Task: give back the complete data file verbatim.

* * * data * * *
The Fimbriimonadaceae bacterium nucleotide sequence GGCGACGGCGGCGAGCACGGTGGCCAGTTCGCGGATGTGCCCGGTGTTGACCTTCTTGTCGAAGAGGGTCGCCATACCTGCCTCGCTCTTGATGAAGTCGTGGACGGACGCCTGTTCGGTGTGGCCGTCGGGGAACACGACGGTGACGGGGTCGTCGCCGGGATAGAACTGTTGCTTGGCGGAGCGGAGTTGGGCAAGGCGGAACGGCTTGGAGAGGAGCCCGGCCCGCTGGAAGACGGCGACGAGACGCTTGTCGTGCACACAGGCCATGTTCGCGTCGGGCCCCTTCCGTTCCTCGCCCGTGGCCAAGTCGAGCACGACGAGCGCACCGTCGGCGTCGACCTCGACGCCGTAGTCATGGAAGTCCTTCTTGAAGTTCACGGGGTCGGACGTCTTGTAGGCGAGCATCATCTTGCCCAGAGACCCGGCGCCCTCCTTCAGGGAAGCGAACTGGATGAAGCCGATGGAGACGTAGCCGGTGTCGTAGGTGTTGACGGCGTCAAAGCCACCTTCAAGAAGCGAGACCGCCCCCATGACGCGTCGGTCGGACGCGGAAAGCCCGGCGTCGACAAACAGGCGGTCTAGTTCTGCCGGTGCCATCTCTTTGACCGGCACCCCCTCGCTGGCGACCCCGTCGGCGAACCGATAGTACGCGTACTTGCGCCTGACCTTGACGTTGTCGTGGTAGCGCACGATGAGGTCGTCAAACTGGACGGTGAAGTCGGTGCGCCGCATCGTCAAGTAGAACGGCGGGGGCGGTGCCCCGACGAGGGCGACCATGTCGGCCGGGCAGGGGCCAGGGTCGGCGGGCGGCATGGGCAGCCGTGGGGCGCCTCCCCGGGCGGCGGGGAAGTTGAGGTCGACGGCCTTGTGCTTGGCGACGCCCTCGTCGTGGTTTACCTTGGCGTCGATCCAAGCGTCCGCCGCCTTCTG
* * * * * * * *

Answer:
The Fimbriimonadaceae bacterium nucleotide sequence GGCGACGGCGGCGAGCACGGTGGCCAGTTCGCGGATGTGCCCGGTGTTGACCTTCTTGTCGAAGAGGGTCGCCATACCTGCCTCGCTCTTGATGAAGTCGTGGACGGACGCCTGTTCGGTGTGGCCGTCGGGGAACACGACGGTGACGGGGTCGTCGCCGGGATAGAACTGTTGCTTGGCGGAGCGGAGTTGGGCAAGGCGGAACGGCTTGGAGAGGAGCCCGGCCCGCTGGAAGACGGCGACGAGACGCTTGTCGTGCACACAGGCCATGTTCGCGTCGGGCCCCTTCCGTTCCTCGCCCGTGGCCAAGTCGAGCACGACGAGCGCACCGTCGGCGTCGACCTCGACGCCGTAGTCATGGAAGTCCTTCTTGAAGTTCACGGGGTCGGACGTCTTGTAGGCGAGCATCATCTTGCCCAGAGACCCGGCGCCCTCCTTCAGGGAAGCGAACTGGATGAAGCCGATGGAGACGTAGCCGGTGTCGTAGGTGTTGACGGCGTCAAAGCCACCTTCAAGAAGCGAGACCGCCCCCATGACGCGTCGGTCGGACGCGGAAAGCCCGGCGTCGACAAACAGGCGGTCTAGTTCTGCCGGTGCCATCTCTTTGACCGGCACCCCCTCGCTGGCGACCCCGTCGGCGAACCGATAGTACGCGTACTTGCGCCTGACCTTGACGTTGTCGTGGTAGCGCACGATGAGGTCGTCAAACTGGACGGTGAAGTCGGTGCGCCGCATCGTCAAGTAGAACGGCGGGGGCGGTGCCCCGACGAGGGCGACCATGTCGGCCGGGCAGGGGCCAGGGTCGGCGGGCGGCATGGGCAGCCGTGGGGCGCCTCCCCGGGCGGCGGGGAAGTTGAGGTCGACGGCCTTGTGCTTGGCGACGCCCTCGTCGTGGTTTACCTTGGCGTCGATCCAAGCGTCCGCCGCCTTCTG